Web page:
While I find his works fascinating, as I read many of his novels, I find his personal life choices distasteful. As far as the Invisible Woman goes, I find the style in which the story is told quite boring. The movie was “oh so slow”. The scenery was beautiful, the acting was good but the pace was very British. It was like being in school, watching a history lesson of minimal interest. I truly love Ralph Feinnes who also directed this movie but… There’s much more to Charles Dickson’s biography, for this reason I recommend seeing The Invisible Woman — it’s not a complete waste of time since this is a piece of history and is currently on DVD.
[THE INVISIBLE WOMAN is nominated for Achievement in Costume Design]
Critics Gave The Grand Budapest Hotel a “Must See” rating. Choosing to see Budapest was a risk taking adventure for me as I don’t like slapstick comedy. Obviously, I saw it anyway. Hoping that it was going to beat out the competition, I let the other movies fall my the wayside in favor of The Grand Budapest Hotel, which was not exactly slapstick. I can’t say I made the wrong decision but I can say it was not a “Must See” movie. There was an unprecedented amount of stars in this movie starting with Jude Law who played an interviewer/writer and guest at the hotel. This is the story of Gustave H, played by Ralph Fiennes, a legendary concierge at a famous European hotel between the wars, and Zero Moustafa, the lobby boy, played by F. Murray Abraham as an adult and Tony Revolon as a young boy, who becomes his most trusted friend. This legendary concierge was a ladies’ man who had an infinity for blond, old, rich women. When one of them dies, he gets blamed for her death. This is when the movie takes form and any and everything goes. From Bob Balaban playing M. Martin to Adrien Brody who plays the dead woman’s son Dmitri to Willem Dafoe who plays a depraved killer named Jopling, I was intrigued. Stars like Harvy Keitel, Bill Murray, Owen Wilson and Edward Norton graces this film bringing it to a level of craziness I truly enjoyed. I was happy to see one of my most beloved actors, Jeff Goldblum who played deputy Kovacs as part of this wacky cast doing what he does best. If you like this sort of shenanigans, you will surely like The Grand Budapest Hotel. I was entertained and I thought it was funny. You might just want to wait for the DVD, as there were no special effects or any other reason to spend money for the price of a movie ticket.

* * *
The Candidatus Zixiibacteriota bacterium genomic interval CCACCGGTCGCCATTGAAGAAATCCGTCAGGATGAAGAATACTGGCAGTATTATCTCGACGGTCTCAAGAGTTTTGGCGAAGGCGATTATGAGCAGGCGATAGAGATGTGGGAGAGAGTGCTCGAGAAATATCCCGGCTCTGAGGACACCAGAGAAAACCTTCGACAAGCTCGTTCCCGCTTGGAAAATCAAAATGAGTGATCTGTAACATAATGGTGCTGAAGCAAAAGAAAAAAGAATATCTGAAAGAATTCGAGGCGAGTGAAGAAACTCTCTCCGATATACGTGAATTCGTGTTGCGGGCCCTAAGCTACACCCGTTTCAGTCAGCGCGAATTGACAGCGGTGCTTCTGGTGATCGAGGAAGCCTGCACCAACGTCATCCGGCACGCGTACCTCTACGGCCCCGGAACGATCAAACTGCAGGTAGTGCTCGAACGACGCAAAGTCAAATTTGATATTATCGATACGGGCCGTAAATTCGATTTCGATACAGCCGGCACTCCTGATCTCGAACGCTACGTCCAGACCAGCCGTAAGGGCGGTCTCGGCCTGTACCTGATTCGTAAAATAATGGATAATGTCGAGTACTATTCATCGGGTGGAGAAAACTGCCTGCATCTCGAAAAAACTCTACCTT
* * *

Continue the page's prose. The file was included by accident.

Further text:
[THE GRAND BUDAPEST HOTEL is nominated for Best Picture, Directing, Cinematography, Costume Design, Film Editing, Makeup & Hair Styling, Music: Original Score, Production Design and Original Screenplay (writing)]
Posted in DVD MOVIE REVIEWS
Tagged adrien brody, adult, bill murray, blond, concierge, crazy, deputy kovacs, edward norton, european hotel, f murray abraham, famous, friend, harvy keitel, jeff goldblum, jude law, ladies, legendary, lobby boy, old, owen wilson, ralph fiennes, the grand budapest hotel, tony revolon, wacky, wars, willem dafoe, young boy, zero moustafa